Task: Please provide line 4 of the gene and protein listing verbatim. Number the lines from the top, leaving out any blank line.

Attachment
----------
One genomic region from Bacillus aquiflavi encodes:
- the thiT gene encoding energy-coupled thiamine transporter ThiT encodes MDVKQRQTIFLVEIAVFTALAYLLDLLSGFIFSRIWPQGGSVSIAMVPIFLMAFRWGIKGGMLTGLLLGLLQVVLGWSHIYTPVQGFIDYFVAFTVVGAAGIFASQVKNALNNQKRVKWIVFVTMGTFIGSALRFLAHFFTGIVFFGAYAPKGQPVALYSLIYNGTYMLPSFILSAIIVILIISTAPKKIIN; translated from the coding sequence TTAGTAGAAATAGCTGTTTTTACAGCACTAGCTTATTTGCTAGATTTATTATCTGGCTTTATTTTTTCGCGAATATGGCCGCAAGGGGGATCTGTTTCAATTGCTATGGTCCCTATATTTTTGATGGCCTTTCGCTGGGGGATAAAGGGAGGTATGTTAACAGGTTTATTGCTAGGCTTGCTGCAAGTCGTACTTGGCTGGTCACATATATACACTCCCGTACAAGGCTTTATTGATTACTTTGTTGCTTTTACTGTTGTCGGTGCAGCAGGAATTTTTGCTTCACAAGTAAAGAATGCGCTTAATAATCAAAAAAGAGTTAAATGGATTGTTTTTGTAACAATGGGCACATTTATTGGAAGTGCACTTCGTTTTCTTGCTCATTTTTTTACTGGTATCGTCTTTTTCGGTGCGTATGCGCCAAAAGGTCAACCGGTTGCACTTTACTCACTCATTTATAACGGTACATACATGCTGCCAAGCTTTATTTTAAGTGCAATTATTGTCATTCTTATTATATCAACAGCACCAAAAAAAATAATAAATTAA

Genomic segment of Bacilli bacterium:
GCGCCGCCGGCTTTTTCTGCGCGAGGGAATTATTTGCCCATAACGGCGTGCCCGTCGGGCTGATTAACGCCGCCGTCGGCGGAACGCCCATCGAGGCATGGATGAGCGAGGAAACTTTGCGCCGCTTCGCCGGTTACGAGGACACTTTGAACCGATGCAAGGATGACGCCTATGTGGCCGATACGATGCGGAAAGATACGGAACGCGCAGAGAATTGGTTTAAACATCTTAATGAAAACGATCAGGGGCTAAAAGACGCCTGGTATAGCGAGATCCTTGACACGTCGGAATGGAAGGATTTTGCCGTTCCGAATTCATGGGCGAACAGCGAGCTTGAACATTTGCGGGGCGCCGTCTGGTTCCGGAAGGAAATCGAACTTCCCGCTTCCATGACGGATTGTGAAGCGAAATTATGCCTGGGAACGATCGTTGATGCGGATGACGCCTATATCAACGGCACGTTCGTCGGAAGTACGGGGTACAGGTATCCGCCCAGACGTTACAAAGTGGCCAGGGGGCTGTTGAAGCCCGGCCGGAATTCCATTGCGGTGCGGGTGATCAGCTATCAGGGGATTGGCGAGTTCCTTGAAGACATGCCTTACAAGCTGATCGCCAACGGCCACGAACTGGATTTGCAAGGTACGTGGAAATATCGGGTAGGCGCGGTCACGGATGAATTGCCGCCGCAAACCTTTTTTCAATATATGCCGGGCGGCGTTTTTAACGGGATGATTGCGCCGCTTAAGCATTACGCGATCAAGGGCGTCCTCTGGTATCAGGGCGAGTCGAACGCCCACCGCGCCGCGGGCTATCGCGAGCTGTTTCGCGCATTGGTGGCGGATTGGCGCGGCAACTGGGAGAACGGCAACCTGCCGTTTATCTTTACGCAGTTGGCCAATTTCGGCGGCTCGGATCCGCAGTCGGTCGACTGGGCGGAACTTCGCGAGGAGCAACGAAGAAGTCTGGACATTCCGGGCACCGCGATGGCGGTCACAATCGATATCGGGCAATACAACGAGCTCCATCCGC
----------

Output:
GCGCCGCCGGCTTTTTCTGCGCGAGGGAATTATTTGCCCATAACGGCGTGCCCGTCGGGCTGATTAACGCCGCCGTCGGCGGAACGCCCATCGAGGCATGGATGAGCGAGGAAACTTTGCGCCGCTTCGCCGGTTACGAGGACACTTTGAACCGATGCAAGGATGACGCCTATGTGGCCGATACGATGCGGAAAGATACGGAACGCGCAGAGAATTGGTTTAAACATCTTAATGAAAACGATCAGGGGCTAAAAGACGCCTGGTATAGCGAGATCCTTGACACGTCGGAATGGAAGGATTTTGCCGTTCCGAATTCATGGGCGAACAGCGAGCTTGAACATTTGCGGGGCGCCGTCTGGTTCCGGAAGGAAATCGAACTTCCCGCTTCCATGACGGATTGTGAAGCGAAATTATGCCTGGGAACGATCGTTGATGCGGATGACGCCTATATCAACGGCACGTTCGTCGGAAGTACGGGGTACAGGTATCCGCCCAGACGTTACAAAGTGGCCAGGGGGCTGTTGAAGCCCGGCCGGAATTCCATTGCGGTGCGGGTGATCAGCTATCAGGGGATTGGCGAGTTCCTTGAAGACATGCCTTACAAGCTGATCGCCAACGGCCACGAACTGGATTTGCAAGGTACGTGGAAATATCGGGTAGGCGCGGTCACGGATGAATTGCCGCCGCAAACCTTTTTTCAATATATGCCGGGCGGCGTTTTTAACGGGATGATTGCGCCGCTTAAGCATTACGCGATCAAGGGCGTCCTCTGGTATCAGGGCGAGTCGAACGCCCACCGCGCCGCGGGCTATCGCGAGCTGTTTCGCGCATTGGTGGCGGATTGGCGCGGCAACTGGGAGAACGGCAACCTGCCGTTTATCTTTACGCAGTTGGCCAATTTCGGCGGCTCGGATCCGCAGTCGGTCGACTGGGCGGAACTTCGCGAGGAGCAACGAAGAAGTCTGGACATTCCGGGCACCGCGATGGCGGTCACAATCGATATCGGGCAATACAACGAGCTCCATCCGC